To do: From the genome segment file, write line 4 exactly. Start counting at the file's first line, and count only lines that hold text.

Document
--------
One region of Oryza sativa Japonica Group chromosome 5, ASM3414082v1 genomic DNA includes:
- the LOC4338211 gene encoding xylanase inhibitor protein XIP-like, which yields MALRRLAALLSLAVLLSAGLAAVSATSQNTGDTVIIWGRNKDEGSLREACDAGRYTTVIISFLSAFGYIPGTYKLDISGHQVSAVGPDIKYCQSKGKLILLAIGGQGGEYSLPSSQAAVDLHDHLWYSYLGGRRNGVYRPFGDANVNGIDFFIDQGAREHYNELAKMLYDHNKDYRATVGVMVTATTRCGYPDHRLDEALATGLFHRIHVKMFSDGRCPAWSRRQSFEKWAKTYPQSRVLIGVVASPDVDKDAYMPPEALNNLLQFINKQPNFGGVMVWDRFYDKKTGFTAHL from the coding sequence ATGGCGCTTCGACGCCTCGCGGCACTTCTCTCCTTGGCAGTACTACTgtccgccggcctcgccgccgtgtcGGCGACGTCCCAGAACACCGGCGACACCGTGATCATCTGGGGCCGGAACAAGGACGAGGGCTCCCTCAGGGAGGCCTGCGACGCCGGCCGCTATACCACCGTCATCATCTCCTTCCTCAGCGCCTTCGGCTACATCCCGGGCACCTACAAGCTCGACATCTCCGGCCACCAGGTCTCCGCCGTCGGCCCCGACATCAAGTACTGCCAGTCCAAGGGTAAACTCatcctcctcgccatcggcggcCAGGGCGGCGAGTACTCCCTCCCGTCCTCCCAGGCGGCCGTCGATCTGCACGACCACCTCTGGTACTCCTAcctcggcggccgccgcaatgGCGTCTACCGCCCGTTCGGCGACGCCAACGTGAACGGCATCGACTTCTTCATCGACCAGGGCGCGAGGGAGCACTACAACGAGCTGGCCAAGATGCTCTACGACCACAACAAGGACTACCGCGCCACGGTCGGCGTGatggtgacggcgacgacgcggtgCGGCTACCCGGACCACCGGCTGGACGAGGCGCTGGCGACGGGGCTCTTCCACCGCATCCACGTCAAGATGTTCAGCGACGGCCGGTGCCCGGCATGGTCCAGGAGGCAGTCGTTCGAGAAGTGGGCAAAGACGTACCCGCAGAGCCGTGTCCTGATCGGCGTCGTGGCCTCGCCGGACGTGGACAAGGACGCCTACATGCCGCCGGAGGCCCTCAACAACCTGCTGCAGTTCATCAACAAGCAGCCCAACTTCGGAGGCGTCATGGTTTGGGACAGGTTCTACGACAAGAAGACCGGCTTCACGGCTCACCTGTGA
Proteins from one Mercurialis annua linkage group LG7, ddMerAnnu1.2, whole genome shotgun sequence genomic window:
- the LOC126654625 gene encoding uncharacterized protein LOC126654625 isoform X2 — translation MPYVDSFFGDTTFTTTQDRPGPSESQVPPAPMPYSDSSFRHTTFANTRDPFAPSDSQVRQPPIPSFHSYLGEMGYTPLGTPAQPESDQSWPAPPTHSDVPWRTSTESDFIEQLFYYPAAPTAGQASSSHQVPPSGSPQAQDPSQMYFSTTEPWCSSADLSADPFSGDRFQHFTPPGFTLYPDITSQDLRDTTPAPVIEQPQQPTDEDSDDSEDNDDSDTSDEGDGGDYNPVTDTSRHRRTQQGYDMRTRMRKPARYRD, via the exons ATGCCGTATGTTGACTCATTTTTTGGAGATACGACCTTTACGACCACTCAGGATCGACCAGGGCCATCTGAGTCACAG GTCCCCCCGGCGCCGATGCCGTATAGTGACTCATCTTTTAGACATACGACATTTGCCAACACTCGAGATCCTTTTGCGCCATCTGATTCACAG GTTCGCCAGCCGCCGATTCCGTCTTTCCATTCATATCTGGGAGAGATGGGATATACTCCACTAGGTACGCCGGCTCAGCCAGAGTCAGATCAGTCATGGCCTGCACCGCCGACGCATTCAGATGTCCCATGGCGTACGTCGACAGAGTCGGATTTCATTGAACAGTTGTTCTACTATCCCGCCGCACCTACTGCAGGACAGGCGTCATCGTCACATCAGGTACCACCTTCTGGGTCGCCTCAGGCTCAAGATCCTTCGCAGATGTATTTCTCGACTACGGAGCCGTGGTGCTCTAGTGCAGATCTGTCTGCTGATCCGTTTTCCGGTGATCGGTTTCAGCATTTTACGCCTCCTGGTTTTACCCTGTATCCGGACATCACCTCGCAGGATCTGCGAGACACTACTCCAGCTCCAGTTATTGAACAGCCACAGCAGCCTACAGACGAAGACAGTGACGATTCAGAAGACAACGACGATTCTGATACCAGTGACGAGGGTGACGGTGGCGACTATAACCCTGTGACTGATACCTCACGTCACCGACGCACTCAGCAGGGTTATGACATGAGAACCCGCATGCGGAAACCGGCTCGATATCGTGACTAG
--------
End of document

- the LOC126654625 gene encoding uncharacterized protein LOC126654625 isoform X2 — translation MPYVDSFFGDTTFTTTQDRPGPSESQVPPAPMPYSDSSFRHTTFANTRDPFAPSDSQVRQPPIPSFHSYLGEMGYTPLGTPAQPESDQSWPAPPTHSDVPWRTSTESDFIEQLFYYPAAPTAGQASSSHQVPPSGSPQAQDPSQMYFSTTEPWCSSADLSADPFSGDRFQHFTPPGFTLYPDITSQDLRDTTPAPVIEQPQQPTDEDSDDSEDNDDSDTSDEGDGGDYNPVTDTSRHRRTQQGYDMRTRMRKPARYRD, via the exons ATGCCGTATGTTGACTCATTTTTTGGAGATACGACCTTTACGACCACTCAGGATCGACCAGGGCCATCTGAGTCACAG GTCCCCCCGGCGCCGATGCCGTATAGTGACTCATCTTTTAGACATACGACATTTGCCAACACTCGAGATCCTTTTGCGCCATCTGATTCACAG GTTCGCCAGCCGCCGATTCCGTCTTTCCATTCATATCTGGGAGAGATGGGATATACTCCACTAGGTACGCCGGCTCAGCCAGAGTCAGATCAGTCATGGCCTGCACCGCCGACGCATTCAGATGTCCCATGGCGTACGTCGACAGAGTCGGATTTCATTGAACAGTTGTTCTACTATCCCGCCGCACCTACTGCAGGACAGGCGTCATCGTCACATCAGGTACCACCTTCTGGGTCGCCTCAGGCTCAAGATCCTTCGCAGATGTATTTCTCGACTACGGAGCCGTGGTGCTCTAGTGCAGATCTGTCTGCTGATCCGTTTTCCGGTGATCGGTTTCAGCATTTTACGCCTCCTGGTTTTACCCTGTATCCGGACATCACCTCGCAGGATCTGCGAGACACTACTCCAGCTCCAGTTATTGAACAGCCACAGCAGCCTACAGACGAAGACAGTGACGATTCAGAAGACAACGACGATTCTGATACCAGTGACGAGGGTGACGGTGGCGACTATAACCCTGTGACTGATACCTCACGTCACCGACGCACTCAGCAGGGTTATGACATGAGAACCCGCATGCGGAAACCGGCTCGATATCGTGACTAG